To succeed with a fork, the developers must add another layer for the user. In the case of SushiSwap, they forked Uniswap but added the Sushi token to reward users for providing liquidity. Something Uniswap wasn’t doing, leading to a vampire attack on Uniswap where liquidity was essentially sucked out and moved to SushiSwap by liquidity providers looking to earn more rewards for their contributions.

How does lending work in DeFi?

Crypto lending refers to decentralized finance allowing investors to lend their cryptocurrencies to different borrowers to get interest payments. Rewards can float between 1% and 20% on various platforms and higher for certain coins. Many platforms specializing in lending crypto also accept stablecoins pegged to the US dollar. 

Investors should always look at the finer details of both borrowing and lending services to ensure they can meet the requirements and understand the obligations. 

How do I borrow money in DeFi?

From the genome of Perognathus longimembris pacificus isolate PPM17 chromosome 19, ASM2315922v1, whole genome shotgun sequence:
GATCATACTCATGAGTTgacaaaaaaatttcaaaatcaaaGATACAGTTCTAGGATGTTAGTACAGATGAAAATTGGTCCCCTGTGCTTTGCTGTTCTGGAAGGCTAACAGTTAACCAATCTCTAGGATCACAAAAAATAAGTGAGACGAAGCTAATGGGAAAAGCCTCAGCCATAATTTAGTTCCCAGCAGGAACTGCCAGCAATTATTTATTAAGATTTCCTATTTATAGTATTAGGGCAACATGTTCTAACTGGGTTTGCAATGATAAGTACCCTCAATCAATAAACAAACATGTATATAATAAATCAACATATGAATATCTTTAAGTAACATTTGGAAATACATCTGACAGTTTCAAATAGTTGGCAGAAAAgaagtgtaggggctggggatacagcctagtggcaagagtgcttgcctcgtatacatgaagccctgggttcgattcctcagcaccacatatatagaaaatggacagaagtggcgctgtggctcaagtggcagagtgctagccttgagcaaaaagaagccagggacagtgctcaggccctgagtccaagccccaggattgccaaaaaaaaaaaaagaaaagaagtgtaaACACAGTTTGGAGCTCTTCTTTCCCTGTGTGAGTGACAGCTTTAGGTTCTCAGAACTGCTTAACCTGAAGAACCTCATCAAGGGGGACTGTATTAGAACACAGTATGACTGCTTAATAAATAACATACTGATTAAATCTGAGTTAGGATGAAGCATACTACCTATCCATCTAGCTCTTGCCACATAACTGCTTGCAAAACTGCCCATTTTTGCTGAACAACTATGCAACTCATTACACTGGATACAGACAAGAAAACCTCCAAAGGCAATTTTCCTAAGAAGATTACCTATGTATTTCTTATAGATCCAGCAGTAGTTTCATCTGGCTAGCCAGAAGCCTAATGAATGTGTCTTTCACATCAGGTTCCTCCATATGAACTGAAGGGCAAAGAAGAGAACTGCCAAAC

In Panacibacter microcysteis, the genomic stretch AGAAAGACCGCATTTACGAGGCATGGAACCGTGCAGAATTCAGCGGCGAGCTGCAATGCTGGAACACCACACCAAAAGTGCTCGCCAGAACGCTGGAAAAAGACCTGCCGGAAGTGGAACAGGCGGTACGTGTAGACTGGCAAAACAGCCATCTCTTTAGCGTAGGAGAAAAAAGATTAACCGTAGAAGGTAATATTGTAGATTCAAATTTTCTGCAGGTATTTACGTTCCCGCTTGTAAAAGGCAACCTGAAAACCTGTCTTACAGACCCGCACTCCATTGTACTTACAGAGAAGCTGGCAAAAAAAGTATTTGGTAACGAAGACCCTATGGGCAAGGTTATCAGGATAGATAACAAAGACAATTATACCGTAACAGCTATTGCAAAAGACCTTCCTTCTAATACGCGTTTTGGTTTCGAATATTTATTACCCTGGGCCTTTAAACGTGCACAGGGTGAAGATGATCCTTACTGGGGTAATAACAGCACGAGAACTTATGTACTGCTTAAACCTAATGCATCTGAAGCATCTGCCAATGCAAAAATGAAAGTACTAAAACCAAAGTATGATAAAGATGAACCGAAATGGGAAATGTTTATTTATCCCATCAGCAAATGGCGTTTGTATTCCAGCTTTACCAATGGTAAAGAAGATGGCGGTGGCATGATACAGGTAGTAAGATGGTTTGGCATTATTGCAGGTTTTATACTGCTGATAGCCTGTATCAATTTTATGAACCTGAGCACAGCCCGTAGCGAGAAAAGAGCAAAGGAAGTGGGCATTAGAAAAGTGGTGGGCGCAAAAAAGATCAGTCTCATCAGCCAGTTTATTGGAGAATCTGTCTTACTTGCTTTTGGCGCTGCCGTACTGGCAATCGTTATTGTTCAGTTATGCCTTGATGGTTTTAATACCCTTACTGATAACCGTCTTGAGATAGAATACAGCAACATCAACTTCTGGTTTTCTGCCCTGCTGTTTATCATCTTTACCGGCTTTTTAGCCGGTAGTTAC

Using a DeFi platform, a borrower can take a loan. The lending process is executed from start to finish without intermediaries. A token holder sends tokens they intend to lend into a pool using a smart contract. Once the coins are sent to a smart contract, they become available to other users to borrow. A borrower will often have to provide collateral to secure the loan. Afterward, the smart contract issues tokens, usually the platform’s native token, distributed to the lender as a reward. 

Investors should always look at the finer details of both borrowing and lending services to ensure they can meet the requirements and understand the obligations.